May I speak in the name of the Father and of the Son and of the Holy Spirit. Amen.
I don’t know if you have been watching the conservative leadership contest revolving around Rishi Sunak and Liz Truss? A bit like a really bad version of Britain’s got talent, we are all invited to wait with baited breath to see who has won the public vote, or at least the tory vote and will become the new prime minister. Our MP here has been vocal on twitter about who he is supporting and time will tell who has been most convincing. Of course, to convince people to vote for them, both candidates present themselves as the only saviour needed to save Britain, the one who can do it, the leader who can. Of course for many of us, we have heard it all before haven’t we? No doubt, like all the rest, the next PM will equally fail to live up to their own propaganda when rubber hits the road.
Each candidates solution on money, on immigration, on whatever are promised as the path of wisdom, the path that leads to prosperity, the path of the wise.
In our first reading today we hear a snippet of the 3rd chapter in 1 Corinthians. In the chapter, it becomes clear that the Corinthian church has put their faith not in Jesus but rather in people who lead their church, or through whom they had come to faith. The wise people who seem to have the answers. We don’t exactly know what the Corinthian church was doing, but we do know that Paul was alarmed that their focus was on the leaders who they followed and not on Christ. What’s more, in that culture, people sought the right teacher, the right leader to become wise, to know how to lead a prosperous life. Here Paul attacks that idea completely.
The wisdom of the world is not true wisdom. This worldly wisdom is a bit like this constant putting on the label of saviour on the latest politician, that their policies are the thing that will save us or save the country. Paul rightly calls out this type of wisdom as useless. He says it is rather better to become a complete fool, letting go of worldly wisdom, so that you can learn true wisdom. True wisdom is only ever delivered through the means of utter humility. When I reflect on my own journey in the Christian faith, it has been those moments of hardship, those moments of eating humble pie that have been the most instructive. Those moments of realising my own foolishness in some area, those moments of seeking humility that true wisdom has come. Salvation does not lie in human leaders, Paul tells us, be that in the church or in the secular world. Frankly, I don’t care which of the candidates becomes Prime Minister, because salvation, health and prosperity will not come through either of them.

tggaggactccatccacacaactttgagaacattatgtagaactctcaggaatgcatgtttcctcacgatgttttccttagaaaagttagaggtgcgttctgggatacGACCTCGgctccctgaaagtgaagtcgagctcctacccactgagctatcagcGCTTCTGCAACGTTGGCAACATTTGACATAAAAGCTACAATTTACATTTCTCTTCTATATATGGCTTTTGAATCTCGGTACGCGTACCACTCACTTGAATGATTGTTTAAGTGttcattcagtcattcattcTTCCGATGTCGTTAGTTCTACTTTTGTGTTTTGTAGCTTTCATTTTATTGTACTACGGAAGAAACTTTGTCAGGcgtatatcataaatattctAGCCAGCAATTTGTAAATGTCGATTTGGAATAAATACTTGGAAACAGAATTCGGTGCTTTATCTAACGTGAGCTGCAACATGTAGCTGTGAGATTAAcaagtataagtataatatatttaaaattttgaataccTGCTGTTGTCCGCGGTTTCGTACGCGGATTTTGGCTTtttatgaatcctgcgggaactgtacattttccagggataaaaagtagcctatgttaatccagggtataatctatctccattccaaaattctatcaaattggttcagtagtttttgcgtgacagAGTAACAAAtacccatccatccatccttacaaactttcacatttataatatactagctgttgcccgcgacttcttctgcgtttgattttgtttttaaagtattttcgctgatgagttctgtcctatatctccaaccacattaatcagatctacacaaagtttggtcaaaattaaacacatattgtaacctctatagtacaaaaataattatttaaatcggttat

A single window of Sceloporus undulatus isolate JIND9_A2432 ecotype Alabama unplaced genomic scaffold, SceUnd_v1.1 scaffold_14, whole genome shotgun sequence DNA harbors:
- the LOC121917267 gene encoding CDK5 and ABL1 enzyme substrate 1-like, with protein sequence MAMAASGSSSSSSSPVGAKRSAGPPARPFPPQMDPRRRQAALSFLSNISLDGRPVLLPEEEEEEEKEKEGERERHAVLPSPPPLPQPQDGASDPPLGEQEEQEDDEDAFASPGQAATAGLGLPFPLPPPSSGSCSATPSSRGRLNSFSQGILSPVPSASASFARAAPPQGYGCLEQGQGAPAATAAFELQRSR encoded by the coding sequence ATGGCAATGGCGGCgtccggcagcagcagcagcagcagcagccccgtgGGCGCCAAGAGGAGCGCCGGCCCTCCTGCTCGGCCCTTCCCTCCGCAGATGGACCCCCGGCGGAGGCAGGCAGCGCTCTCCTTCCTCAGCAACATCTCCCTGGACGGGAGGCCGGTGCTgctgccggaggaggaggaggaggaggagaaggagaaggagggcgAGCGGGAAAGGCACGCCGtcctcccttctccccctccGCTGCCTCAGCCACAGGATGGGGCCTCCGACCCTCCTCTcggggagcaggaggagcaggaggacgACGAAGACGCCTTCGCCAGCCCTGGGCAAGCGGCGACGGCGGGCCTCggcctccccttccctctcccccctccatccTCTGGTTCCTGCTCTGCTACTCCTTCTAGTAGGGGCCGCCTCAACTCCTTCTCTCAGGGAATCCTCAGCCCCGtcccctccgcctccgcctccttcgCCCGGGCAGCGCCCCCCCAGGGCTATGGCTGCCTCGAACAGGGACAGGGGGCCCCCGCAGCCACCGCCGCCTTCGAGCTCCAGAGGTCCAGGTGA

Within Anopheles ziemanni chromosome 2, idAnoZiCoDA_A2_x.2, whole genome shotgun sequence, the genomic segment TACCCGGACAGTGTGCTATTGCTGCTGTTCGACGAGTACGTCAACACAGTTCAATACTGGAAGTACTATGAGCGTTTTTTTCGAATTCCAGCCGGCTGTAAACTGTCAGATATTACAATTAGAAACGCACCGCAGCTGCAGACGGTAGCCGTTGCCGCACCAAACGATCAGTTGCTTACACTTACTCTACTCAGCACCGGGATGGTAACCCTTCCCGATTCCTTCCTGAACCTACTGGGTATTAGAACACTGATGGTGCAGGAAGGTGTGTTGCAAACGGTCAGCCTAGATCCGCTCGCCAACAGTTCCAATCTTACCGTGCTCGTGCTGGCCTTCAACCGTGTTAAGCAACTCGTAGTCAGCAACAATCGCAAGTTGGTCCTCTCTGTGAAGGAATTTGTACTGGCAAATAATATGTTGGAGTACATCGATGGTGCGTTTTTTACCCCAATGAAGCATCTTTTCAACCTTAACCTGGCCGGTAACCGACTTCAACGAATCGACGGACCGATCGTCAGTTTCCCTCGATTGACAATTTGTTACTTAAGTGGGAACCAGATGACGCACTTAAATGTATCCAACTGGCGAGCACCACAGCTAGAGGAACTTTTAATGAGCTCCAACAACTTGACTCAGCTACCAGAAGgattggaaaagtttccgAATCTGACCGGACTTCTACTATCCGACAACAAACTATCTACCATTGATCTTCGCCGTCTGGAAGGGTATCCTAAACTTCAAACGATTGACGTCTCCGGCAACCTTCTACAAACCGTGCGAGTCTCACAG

Paul finishes by reminding the Corinthians that all they need resides in their hearts. All things are yours, he says, whether Paul or Apollos or Cephas or the world or life or death or the present or the future – all are yours and you are of Christ, and Christ is of God. Friends, if I or any other leader of the church or otherwise were to disappear overnight, you would have lost none of your potential in Jesus. Each of us, has the Spirit of God, living in our hearts. If that is true, then we have all we need in each of us to fulfil God’s will for us in Cleveleys. You are of Christ and Christ is of God. You have everything you need.
Leadership is important – leaders help shape, focus and guide. But leaders are not saviours. When we think they are we relieve God of His role. Friends, seek wisdom in humility, remember that the same power of God dwells in all of us, is available to all of us, the Holy Spirit. Be bold as a disciple of Christ who has God in their corner. Reject the worldly wisdom that puts hope in human leaders and not in God. When each of us goes out, knowing that the same power of God lives in our hearts that is in the church leaders we admire, from Billy Graham to Mother Teresa, we open up the possibility of God working through us for His glory not our own and we will see miracles aplenty. Amen